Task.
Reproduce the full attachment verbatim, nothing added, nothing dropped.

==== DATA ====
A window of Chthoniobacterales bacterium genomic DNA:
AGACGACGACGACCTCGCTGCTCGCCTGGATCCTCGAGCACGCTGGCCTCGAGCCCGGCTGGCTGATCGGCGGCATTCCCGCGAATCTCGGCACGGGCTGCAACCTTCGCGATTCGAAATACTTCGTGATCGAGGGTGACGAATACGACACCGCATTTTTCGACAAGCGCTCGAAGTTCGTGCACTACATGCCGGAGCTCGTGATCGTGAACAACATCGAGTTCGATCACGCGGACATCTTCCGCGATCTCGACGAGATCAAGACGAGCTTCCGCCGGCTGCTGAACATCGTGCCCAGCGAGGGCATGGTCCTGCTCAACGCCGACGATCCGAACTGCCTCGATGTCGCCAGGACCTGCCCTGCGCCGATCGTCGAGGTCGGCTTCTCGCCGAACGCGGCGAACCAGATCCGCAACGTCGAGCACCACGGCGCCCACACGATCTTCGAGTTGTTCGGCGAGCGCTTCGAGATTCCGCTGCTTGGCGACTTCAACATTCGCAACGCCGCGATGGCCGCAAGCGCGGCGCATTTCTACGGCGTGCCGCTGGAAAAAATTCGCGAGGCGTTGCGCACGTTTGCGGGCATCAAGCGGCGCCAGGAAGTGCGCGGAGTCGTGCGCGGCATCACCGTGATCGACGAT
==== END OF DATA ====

A window of Chthoniobacterales bacterium genomic DNA:
AGACGACGACGACCTCGCTGCTCGCCTGGATCCTCGAGCACGCTGGCCTCGAGCCCGGCTGGCTGATCGGCGGCATTCCCGCGAATCTCGGCACGGGCTGCAACCTTCGCGATTCGAAATACTTCGTGATCGAGGGTGACGAATACGACACCGCATTTTTCGACAAGCGCTCGAAGTTCGTGCACTACATGCCGGAGCTCGTGATCGTGAACAACATCGAGTTCGATCACGCGGACATCTTCCGCGATCTCGACGAGATCAAGACGAGCTTCCGCCGGCTGCTGAACATCGTGCCCAGCGAGGGCATGGTCCTGCTCAACGCCGACGATCCGAACTGCCTCGATGTCGCCAGGACCTGCCCTGCGCCGATCGTCGAGGTCGGCTTCTCGCCGAACGCGGCGAACCAGATCCGCAACGTCGAGCACCACGGCGCCCACACGATCTTCGAGTTGTTCGGCGAGCGCTTCGAGATTCCGCTGCTTGGCGACTTCAACATTCGCAACGCCGCGATGGCCGCAAGCGCGGCGCATTTCTACGGCGTGCCGCTGGAAAAAATTCGCGAGGCGTTGCGCACGTTTGCGGGCATCAAGCGGCGCCAGGAAGTGCGCGGAGTCGTGCGCGGCATCACCGTGATCGACGAT